This over-the-top but entertaining British import follows 15-year-old Heidi, who has always had an active imagination. When everyone seems to be coupling off at the first party of the new school year, Heidi invents the perfect boy for her—Ed Hartley. But “imaginary boyfriend-construction is harder than it looks.” Heidi perpetuates Ed's existence by creating an online profile for him—he rides motorcycles, he writes poetry—and her friends think he's great, too. Day (Serafina67 *urgently requires life*) intersperses Heidi's first-person narrative with invented conversations between Heidi and Mycroft Christie, a TV detective, as well as e-mails between “Ed” and Heidi's friends, who have their own quirks. While it's implausible that Heidi's friends would divulge their problems to someone they've never met, Heidi is thus able to learn some of their deepest secrets. And when she begins receiving mysterious e-mails from someone claiming to be “a real boy,” she worries that the gig is up. The sender's identity is predictable, but readers should still be satisfied with the outcome. Ages 13-up. (Apr.)
From the Publisher
From School Library Journal:
"Heidi is a sassy, likable character who has a knack for assigning imaginative labels to people and situations that are dead-on .Supporting characters are full of emotion and contagious energy. . . a fun read sprinkled with a bit of teenage angst."
From the Bulletin of the Center for Children's Books:
"This is a classic frothy relationship comedy, with a boarding-school setting that enhances the angst of the peer-group drama and a happy ending for Heidi that will leave readers as pleased as she is."
Children's Literature - Cynthia Levinson
Heidi Ryder's world and friendships are vividly eccentric yet believably realistic and contemporary. At the same time, the issues with which she dealsno boyfriend and a female friend who is becoming estrangedare universally adolescent. Start with the fact that her mother (aka the Mothership) works for a series of British boarding schools where her father (aka Dad Man) acts as custodian. As a result, Heidi changes schools frequently, often in mid-year, and must not only befriend but also live with a revolving continuum of new names, relationships, and local styles. At the alternative school Finch, her cast of characters includes Dai and his boyfriend Peroxide Eric; the elusive Fili and her Russian model roommate, Yuliya; and several boys. Heidi develops relationships with them but not completely, especially after they find love interests. To cope, Heidi retreats to her job at a coffeehouse whose owner seems to be the only sane adult in her life; to a television serial about the detective Mycroft Christie, with whom she imagines conversations; and to an imaginary boyfriend, whom she names Ed, based on a gingerbread cookie. To convince the others of Ed's reality, she sends herself U-chat messages from him. When the girl and boy friends begin to switch partners, the scene becomes ever more complicated, and Heidi decides to break up with the fictional Ed, whose non-existence Fili has already deduced. The language and format of the book are hip, the characters are intriguing, and the resolution is a lesson about honesty and friendship. Reviewer: Cynthia Levinson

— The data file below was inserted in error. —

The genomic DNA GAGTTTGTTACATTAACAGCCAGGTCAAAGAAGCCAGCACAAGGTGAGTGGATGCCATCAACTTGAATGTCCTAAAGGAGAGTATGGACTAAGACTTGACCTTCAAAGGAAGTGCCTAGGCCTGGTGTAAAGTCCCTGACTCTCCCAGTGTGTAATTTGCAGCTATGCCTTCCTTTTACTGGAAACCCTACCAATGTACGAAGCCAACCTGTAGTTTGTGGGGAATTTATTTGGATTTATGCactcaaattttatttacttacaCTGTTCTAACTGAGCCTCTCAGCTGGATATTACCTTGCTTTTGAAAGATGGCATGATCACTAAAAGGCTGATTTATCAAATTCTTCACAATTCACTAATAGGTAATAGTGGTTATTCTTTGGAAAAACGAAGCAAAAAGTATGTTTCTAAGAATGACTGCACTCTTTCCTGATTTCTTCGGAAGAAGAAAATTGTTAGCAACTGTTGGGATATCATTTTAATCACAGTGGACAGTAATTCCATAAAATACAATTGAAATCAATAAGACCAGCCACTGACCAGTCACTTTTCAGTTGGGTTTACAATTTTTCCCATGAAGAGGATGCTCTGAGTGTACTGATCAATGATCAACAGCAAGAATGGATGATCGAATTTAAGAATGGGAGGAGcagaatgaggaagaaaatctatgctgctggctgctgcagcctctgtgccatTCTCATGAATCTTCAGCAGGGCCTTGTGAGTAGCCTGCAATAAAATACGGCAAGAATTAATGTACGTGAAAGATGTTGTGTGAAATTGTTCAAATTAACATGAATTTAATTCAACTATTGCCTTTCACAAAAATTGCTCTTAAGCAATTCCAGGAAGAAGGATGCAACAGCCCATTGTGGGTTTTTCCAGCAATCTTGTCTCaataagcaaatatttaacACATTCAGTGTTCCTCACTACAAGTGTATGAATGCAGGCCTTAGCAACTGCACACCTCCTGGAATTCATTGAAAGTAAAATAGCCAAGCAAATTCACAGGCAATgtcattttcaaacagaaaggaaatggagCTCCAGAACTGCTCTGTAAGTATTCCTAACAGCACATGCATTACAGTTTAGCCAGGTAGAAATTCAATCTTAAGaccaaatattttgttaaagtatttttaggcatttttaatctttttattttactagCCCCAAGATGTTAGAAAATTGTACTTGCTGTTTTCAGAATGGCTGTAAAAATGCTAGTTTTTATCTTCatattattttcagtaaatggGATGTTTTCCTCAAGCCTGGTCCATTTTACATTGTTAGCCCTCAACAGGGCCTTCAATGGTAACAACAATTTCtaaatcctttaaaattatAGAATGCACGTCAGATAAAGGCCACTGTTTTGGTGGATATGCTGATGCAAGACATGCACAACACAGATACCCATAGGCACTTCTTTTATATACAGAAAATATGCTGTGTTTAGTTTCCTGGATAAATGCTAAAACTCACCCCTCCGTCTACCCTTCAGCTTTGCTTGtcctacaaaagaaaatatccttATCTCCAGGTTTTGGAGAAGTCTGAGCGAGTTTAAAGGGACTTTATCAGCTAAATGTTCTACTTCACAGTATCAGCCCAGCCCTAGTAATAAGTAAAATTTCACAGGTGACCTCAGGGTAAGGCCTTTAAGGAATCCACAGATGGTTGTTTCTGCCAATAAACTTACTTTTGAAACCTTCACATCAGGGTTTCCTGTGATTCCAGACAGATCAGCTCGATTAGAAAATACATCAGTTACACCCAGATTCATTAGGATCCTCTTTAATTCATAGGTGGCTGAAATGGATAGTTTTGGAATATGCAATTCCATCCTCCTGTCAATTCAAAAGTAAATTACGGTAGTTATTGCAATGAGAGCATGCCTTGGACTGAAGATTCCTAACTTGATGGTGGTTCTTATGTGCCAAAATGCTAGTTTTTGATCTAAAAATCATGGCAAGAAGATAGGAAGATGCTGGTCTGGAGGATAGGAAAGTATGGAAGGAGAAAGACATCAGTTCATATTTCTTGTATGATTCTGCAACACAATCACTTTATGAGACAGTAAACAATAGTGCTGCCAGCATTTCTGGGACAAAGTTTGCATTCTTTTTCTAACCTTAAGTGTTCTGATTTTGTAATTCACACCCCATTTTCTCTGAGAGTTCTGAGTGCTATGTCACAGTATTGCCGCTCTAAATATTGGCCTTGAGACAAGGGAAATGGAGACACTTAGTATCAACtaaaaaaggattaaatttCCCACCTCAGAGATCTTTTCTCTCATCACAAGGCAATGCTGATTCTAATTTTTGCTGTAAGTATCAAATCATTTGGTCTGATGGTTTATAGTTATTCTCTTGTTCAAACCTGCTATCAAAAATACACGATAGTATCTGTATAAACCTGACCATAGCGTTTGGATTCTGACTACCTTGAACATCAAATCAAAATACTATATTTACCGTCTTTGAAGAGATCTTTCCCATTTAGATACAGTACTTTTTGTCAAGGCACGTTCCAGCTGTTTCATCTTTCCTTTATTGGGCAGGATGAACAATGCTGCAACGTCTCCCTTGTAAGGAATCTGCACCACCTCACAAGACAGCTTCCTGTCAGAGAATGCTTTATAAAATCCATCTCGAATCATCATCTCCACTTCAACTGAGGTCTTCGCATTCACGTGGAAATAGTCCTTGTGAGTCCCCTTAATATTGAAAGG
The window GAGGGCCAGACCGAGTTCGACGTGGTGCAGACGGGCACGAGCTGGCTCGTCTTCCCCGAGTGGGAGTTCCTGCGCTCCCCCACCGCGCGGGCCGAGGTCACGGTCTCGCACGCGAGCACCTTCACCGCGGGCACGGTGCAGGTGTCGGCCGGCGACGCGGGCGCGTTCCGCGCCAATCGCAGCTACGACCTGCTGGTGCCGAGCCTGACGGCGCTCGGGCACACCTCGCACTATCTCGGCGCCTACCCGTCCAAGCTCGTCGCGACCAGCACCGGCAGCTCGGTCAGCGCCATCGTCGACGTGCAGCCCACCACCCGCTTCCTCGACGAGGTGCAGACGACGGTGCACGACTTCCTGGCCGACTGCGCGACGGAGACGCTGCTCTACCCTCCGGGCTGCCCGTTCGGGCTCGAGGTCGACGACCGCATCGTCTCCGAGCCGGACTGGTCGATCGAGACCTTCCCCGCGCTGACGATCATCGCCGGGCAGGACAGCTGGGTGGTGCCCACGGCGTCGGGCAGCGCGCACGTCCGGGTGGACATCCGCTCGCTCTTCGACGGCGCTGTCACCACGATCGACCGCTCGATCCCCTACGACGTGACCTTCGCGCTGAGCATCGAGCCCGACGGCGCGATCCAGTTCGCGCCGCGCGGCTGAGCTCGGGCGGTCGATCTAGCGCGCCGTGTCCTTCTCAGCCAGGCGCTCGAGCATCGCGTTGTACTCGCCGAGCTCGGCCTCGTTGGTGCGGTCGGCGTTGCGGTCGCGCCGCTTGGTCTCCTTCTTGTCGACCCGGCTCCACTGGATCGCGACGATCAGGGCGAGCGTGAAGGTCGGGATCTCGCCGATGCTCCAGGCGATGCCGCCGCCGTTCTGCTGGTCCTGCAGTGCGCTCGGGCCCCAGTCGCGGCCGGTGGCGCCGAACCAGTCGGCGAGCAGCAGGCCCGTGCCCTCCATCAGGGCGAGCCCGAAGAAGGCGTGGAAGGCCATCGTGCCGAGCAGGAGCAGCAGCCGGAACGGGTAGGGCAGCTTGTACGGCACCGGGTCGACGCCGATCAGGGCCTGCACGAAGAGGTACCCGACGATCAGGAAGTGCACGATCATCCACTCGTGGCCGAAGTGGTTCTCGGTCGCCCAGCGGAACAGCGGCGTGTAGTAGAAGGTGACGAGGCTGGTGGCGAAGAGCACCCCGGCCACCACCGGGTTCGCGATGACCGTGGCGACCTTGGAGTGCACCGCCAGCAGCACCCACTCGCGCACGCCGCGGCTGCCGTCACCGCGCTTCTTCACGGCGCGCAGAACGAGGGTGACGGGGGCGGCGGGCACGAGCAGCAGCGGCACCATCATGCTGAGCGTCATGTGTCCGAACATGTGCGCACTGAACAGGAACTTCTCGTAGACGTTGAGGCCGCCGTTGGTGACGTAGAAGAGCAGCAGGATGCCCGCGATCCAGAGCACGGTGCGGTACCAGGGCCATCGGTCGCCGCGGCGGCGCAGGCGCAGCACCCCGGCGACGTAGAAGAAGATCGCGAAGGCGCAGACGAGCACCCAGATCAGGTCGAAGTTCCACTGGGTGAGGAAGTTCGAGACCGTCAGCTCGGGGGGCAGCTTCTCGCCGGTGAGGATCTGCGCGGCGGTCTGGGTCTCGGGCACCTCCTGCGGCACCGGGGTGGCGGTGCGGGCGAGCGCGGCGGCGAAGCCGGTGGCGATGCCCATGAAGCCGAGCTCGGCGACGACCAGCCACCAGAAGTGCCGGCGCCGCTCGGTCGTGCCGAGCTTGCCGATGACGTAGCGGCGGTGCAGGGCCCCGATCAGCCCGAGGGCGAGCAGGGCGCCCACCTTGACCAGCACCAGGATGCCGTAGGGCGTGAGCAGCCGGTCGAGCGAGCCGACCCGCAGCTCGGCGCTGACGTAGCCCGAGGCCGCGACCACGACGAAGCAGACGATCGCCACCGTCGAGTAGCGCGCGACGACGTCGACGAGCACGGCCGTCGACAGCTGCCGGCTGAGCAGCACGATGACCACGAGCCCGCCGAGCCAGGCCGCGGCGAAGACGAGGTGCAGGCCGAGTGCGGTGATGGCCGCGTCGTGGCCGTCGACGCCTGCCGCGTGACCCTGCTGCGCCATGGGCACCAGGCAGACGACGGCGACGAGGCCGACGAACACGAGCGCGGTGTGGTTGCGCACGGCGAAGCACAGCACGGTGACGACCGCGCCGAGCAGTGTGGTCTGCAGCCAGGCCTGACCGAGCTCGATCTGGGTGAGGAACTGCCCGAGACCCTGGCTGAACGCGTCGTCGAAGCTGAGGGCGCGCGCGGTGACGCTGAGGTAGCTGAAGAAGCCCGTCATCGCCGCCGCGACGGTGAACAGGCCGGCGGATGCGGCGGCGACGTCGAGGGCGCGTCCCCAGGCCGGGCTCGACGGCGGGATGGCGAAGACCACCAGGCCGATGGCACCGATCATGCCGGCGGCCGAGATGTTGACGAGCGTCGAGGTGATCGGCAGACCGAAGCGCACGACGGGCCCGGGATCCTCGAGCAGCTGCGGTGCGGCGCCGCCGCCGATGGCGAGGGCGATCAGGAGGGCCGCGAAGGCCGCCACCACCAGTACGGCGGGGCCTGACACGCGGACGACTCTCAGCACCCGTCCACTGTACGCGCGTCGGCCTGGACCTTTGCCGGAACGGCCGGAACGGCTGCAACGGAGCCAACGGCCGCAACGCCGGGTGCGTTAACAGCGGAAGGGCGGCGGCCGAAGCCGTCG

School Library Journal
Gr 9 Up—Heidi's parents (affectionately called Mothership and Dad Man) have moved from job to job for years, never allowing Heidi to stay at any school long enough to establish friendships, find the girl's bathroom, or get past what she calls the "Never-ending Era of Pathetic Noobishness." But at Finch, an alternative boarding school, Heidi has made great friends and she's coming back for her second year. Trouble, however, begins at the first dorm party when Heidi is believed to have turned down the "tongue services" of a hot guy, and her friends mistakenly assume she is seeing someone. Not sure how to correct the misconception, Heidi creates an imaginary boyfriend, Ed, using a gingerbread-boy cookie as her inspiration. As imaginary Ed becomes popular with her friends through online chat, a real boy shows interest in her. Heidi is a sassy, likable character who has a knack for assigning imaginative labels to people and situations that are dead-on, although her ongoing fascination and imaginary dialogue with a British TV detective can be distracting. Supporting characters are full of emotion and contagious energy. Readers may figure out who her secret admirer is long before Heidi does, but it's still a fun read sprinkled with a bit of teenage angst.—Kelley Siegrist, Farmington Community Library, MI
Although Heidi is not a subject of ridicule at her British reform school, which she attends because her parents work there, she's not Miss Popularity, either. In imitation of her favorite TV detective, Heidi starts wearing a long beige raincoat, which turns out to be her key to social success. When asked about the coat's origins, she replies that it belongs to her boyfriend, Ed. Ed is so cool and wise that Heidi's friends correspond with him by e-mail. Only Heidi knows that Ed is completely made up. Then...Heidi's tangled web is invaded by someone who goes by the online handle "arealboy" and claims to know that Ed isn't real. The story, which includes a student production of Twelfth Night, has some Shakespearean parallels, with role-playing, mistaken identities, breakups and makeups. The supporting characters, however, are too bland to support the interesting plot, and Heidi has a fondness for Scrabble that makes her inner dialogue often obnoxious. Romance readers should figure out who "arealboy" is early on, leaving little mystery to add dimension to the story. (Fiction. 13 & up)